09/19/2013 12:50PM

Lawrence of Arcadia


Oooh, a mystery. How we do love us a mystery. Item No.4 on the agenda for the Thursday, Sept. 19, meeting of the California Horse Racing Board was a request from Santa Anita Park management to amend its license application for the upcoming autumn meet “to permit the conduct of a non-Thoroughbred race on the Breeders’ Cup undercard on Friday, Nov. 1, 2013.”

A call to Santa Anita before the meeting elicited a polite response that racing on that day was a Breeders’ Cup show, start to finish, and that comment about the “non-Thoroughbred race” being requested should come from the Breeders’ Cup. A similar call to the Breeders’ Cup got a polite but uninformative response that they were not prepared to break news about the request until the request was actually made at the CHRB meeting.

The imagination soared.

What could those scamps from Kentucky be up to? Describing something as “non-Thoroughbred” opened up pretty much the rest of the animal kingdom, and then some. They could have been talking about this, or this, or this, or – and we could only hope -- this.

The Breeders’ Cup basically leases the host track for the two-day event and puts on the show they want. This includes the undercard events, which until now have been coordinated with the host track as minor stakes and allowance contests. They are supposed to be the warm-up acts, nothing but races offered as background music while late-arriving fans fight traffic and submit to security checks. They never distract from the Breeders’ Cup events, and never should.

A wiseguy who shall remain nameless suggested that whatever they had planned would replace the now defunct Breeders’ Cup Juvenile Sprint, which was just this side of a non-Thoroughbred race anyway, at least in terms of the significance supposedly attached to a championship day event.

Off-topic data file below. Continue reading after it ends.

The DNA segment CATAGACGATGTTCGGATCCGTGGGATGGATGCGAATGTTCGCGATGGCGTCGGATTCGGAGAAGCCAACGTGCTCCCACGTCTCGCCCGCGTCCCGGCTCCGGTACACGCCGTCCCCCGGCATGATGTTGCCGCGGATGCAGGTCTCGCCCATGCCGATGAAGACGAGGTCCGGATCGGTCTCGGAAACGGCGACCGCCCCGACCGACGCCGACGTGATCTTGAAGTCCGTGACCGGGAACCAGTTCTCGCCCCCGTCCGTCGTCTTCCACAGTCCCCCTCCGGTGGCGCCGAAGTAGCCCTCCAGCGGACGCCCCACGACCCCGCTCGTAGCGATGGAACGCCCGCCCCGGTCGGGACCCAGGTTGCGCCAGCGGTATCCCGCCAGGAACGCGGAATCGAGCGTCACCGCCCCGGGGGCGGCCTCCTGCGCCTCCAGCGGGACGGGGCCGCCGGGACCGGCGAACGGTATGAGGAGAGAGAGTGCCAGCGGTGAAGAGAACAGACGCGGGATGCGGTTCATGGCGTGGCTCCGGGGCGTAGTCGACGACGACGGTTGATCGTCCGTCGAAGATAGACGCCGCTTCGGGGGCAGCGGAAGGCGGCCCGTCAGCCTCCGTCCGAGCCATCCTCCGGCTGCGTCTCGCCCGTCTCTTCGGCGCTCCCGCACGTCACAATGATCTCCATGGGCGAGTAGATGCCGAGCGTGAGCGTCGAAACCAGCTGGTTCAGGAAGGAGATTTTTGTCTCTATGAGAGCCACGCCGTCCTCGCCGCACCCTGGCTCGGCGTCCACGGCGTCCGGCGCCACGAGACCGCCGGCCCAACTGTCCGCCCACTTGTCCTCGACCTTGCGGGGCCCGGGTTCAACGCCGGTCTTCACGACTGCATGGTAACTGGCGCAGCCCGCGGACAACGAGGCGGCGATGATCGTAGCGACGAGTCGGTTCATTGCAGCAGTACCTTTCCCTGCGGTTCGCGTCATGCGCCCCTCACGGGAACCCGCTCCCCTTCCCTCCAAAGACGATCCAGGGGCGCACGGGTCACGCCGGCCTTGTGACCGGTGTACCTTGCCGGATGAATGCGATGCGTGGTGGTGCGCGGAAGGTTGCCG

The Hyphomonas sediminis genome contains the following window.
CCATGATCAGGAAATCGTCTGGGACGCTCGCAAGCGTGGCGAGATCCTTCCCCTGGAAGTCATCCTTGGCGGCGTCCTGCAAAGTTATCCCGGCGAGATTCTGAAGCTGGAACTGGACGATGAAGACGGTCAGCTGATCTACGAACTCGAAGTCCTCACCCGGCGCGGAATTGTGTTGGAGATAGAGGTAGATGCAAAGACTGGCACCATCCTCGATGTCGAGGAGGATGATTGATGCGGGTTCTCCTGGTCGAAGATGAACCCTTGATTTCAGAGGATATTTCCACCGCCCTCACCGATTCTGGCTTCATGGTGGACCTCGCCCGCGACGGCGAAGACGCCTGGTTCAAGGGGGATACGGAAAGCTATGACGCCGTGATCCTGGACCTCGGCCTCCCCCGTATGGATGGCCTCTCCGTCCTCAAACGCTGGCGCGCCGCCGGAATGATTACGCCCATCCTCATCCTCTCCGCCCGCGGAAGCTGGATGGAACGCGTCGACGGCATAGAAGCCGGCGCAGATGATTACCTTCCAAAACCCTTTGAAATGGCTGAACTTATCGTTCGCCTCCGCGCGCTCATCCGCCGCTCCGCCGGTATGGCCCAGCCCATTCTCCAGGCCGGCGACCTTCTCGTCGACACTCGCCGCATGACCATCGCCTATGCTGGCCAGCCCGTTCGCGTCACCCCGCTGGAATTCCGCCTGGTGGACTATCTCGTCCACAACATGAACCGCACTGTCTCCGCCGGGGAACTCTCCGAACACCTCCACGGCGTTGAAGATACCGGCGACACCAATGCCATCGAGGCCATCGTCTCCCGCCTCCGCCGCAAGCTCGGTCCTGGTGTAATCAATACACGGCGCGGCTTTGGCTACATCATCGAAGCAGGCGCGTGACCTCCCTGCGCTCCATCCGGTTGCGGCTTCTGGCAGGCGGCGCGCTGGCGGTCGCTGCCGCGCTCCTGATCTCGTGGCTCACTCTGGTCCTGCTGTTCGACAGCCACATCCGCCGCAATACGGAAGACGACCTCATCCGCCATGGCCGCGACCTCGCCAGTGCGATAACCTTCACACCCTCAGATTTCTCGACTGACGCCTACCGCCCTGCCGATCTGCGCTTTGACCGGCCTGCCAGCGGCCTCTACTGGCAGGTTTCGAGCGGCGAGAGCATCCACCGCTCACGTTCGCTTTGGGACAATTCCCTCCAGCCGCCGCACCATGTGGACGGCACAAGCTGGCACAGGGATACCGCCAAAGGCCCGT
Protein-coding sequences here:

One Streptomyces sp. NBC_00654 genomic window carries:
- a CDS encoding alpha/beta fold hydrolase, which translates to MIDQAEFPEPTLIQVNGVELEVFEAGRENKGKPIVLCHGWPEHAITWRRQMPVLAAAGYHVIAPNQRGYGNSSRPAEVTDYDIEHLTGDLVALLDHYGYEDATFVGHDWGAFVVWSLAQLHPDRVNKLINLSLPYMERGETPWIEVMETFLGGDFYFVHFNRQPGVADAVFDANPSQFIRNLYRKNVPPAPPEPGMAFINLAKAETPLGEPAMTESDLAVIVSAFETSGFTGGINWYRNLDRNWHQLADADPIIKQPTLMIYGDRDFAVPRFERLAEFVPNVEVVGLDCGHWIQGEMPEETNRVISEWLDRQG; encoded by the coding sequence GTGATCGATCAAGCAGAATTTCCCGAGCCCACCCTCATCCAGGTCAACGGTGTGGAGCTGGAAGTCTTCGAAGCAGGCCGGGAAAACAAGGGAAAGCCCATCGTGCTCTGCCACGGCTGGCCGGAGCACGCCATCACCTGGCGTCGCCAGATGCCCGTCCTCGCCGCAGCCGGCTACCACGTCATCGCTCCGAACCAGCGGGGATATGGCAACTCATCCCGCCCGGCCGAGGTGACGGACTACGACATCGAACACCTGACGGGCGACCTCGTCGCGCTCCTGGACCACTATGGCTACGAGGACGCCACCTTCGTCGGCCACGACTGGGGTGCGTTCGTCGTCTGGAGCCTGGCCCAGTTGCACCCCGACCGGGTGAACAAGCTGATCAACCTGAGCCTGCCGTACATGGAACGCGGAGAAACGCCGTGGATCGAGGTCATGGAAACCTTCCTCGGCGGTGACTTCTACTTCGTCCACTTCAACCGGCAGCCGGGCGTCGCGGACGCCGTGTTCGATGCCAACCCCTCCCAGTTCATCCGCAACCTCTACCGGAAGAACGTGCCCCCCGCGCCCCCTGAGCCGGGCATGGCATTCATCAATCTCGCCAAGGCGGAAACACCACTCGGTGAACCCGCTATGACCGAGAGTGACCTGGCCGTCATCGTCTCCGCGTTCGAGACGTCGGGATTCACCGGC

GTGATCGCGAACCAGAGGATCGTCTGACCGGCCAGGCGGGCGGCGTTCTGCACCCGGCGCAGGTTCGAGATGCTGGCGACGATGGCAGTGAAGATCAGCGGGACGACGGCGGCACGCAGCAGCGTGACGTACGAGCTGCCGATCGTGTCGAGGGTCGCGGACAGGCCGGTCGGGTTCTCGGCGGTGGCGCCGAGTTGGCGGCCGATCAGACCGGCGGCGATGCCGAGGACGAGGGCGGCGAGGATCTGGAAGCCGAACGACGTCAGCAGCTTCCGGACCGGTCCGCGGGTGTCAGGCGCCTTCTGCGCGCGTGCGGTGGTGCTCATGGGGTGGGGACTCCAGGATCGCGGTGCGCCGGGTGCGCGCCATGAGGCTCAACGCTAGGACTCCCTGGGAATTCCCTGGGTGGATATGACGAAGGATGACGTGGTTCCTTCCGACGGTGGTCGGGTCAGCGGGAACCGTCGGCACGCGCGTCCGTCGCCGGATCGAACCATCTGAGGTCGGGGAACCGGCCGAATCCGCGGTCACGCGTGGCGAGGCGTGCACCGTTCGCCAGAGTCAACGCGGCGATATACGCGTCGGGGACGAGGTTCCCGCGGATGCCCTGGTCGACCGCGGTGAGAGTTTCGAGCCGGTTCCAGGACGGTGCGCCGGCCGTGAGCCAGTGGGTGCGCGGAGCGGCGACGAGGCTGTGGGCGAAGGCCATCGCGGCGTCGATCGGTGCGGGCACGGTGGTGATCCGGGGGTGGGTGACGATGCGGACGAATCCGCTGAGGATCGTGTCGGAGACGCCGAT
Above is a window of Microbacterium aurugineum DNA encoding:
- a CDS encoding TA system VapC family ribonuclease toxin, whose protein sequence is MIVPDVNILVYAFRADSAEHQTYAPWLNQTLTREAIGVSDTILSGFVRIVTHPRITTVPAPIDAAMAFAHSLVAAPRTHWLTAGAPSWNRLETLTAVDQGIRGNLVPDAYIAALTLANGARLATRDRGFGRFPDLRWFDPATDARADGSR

As it turns out, the Breeders’ Cup needs to pay off its new business partner, the Emirates Equestrian Federation, by presenting an event on one of the Breeders’ Cup programs for Arabian race horses. Such races are not unusual on the American scene – they’re certainly more common than racing zebras – and they are of some interest to a small circle of investors and gamblers who fancy the intricacies of the breed. The Arabians can be found from time to time at main line tracks like Delaware Park, Churchill Downs, Pimlico and especially Lone Star Park, in the heart of the Texas Arabian breeding industry.

Permission from the CHRB was required because the Breeders’ Cup wanted the Arabians to be presented in a betting race and therefore subject to all the state’s rules and regulations governing such an event. And since Arabian racing is already part of the programs at California county fairs it was no surprise that chairman David Israel and the other commissioners brought out their big rubber stamp and basically said, “Go ahead, Breeders’ Cup. It’s your brand.” Also, offered the chairman, “Someone named Israel voting against the Arabians might cause an international incident.”

Nit-pickers will point out that all Thoroughbreds descend from one of three Arabian stallions, way back when, so why not celebrate the heritage, and secure a sponsor in the bargain? As for Santa Anita Park, which still clings to its rich history as a Thoroughbred mecca, its reputation managed to survive a one-time trauma of racing mules in the 1970’s and a Quarter Horse-Thoroughbred match race in the 1980’s. This too shall pass, but with a fundamental change in landscape. From now on, for purposes of identification, Santa Anita Park = county fair.

What the Arabian race means for the Breeders’ Cup is of more concern. Sponsors should get loads of credit for backing the sport. Plaster their names high and low. Name races in their images and shower them with love. Encroaching on the field of play, however, should be out of bounds. Breeders' Cup founder John Gaines has spent the last decade spinning in his grave as the Cup has added non-championship races, bent over backwards to cater to Europeans, and expanded to a two-day event. The presentation of another competing breed under the auspices of a Breeders’ Cup program, no matter how profitable for the home office, could set a new precedent that threatens what's left of the hard-earned integrity of the event. I know it sounds crazy, but it’s okay if some things are simply not for sale.